@LMP2013: Ugh, that sounds like a very uncomfortable situation. I’m sorry you have to go through this!!
I went though several years of being with different guys and being fairly strict about what was OK and what was not, because I had the conviction that I only wanted to cross certain boundaries with someone I love, who loves me, and with whom I have a stable long-term relationship. So I can understand the need to put limits on yourself. When I found someone who was committed to me, and to whom I was committed, and it felt right, my boundaries changed.
BUT, I think that it’s entirely natural to want sex of some kind with someone you love and desire, regardless of whether you’re married or not– but I don’t have a value system that asks me to abstain from sex if I’m unmarried/not engaged– I think that if you love someone and are committed to them, sex and sexy behavior are OK! But, I think you and your SO, particularly, have rather different boundaries than I do, from what you’ve said about his/your moral decision to abstain– and I completely respect that.
The thing is (and I really don’t mean to sound rude or unpleasant by saying this :)), you and your SO agreed to abstain from sexual activity. It sounds like he’s more interested in sticking to the decision than you are (sounds like it was his idea in the first place)– so from what you said, it seems like he’s got more invested in sticking to this than you do. (I’m definitely not trying to be insulting to you– just putting ideas out there!) Thus, when you ask him to change the way you two decided to behave, he’s being pretty resistant, probably because of his underlying reason to do this at all; if it was a very serious commitment to change your behavior as a couple, I can understand why he is rejecting your requests for sex, especially since he thought of it first. He has a strong-enough feeling about this to reject his lovely, sexy girlfriend’s advances, which I imagine is probably physically and emotionally rather unpleasant for him!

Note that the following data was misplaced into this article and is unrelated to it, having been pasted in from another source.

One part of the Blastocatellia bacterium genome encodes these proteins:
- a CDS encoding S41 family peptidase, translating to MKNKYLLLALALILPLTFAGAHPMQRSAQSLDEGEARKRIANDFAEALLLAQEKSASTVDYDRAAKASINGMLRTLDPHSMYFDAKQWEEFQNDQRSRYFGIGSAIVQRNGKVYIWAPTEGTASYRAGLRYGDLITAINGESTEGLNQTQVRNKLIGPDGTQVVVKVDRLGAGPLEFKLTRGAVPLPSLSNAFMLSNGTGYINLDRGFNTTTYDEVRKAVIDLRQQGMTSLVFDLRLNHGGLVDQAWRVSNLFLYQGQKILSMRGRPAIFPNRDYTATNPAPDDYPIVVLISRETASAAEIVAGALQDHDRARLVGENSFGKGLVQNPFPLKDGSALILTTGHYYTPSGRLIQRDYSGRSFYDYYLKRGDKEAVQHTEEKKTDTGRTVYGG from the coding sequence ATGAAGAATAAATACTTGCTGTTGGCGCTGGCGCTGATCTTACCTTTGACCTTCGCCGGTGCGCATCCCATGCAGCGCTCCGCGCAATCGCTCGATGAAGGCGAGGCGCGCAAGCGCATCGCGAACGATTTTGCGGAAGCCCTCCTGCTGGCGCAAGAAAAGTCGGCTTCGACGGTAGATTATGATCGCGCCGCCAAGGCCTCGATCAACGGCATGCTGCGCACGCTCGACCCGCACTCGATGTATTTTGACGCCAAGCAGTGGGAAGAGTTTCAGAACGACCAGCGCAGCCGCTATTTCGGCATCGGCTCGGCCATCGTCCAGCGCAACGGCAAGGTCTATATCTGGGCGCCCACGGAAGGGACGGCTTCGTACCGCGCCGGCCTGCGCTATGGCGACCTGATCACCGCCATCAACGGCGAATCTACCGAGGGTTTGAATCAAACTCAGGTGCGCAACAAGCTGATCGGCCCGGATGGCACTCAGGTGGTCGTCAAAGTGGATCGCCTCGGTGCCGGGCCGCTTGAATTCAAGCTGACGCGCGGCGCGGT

That said, I also TOTALLY understand how, even though it was basically a mutual decision to not have sex, you feel rejected and hurt when he turns you down. That, I think, is COMPLETELY normal and how I would feel in a similar situation. Plus I think that depriving oneself of closeness, intimacy, and stress-relieving activities with your partner isn’t the greatest, unless doing so before marriage or for some other reason gives you major mental, emotional, or spiritual pain, in which case it’s a trade-off and both partners need to decide, and communicate about, what is more important to them.
My suggestion would be to talk to him and say you’d like to reevaluate the decision you both made, because it doesn’t feel like the right one to you now (or something like that). Also, if both of you decide to continue abstinence, I think it would be helpful for you to agree on an end-date or something. Maybe not a goal that has to be reached first– because goals can get delayed for a zillion reasons and I can imagine that kind of situation potentially becoming very contentious.
Have you asked him, or do you know, exactly why he suggested this? Perhaps, if you don’t already know, hearing him tell you his reasons more clearly will help you deal with your mutual decision.
Good luck, and I hope you work through this!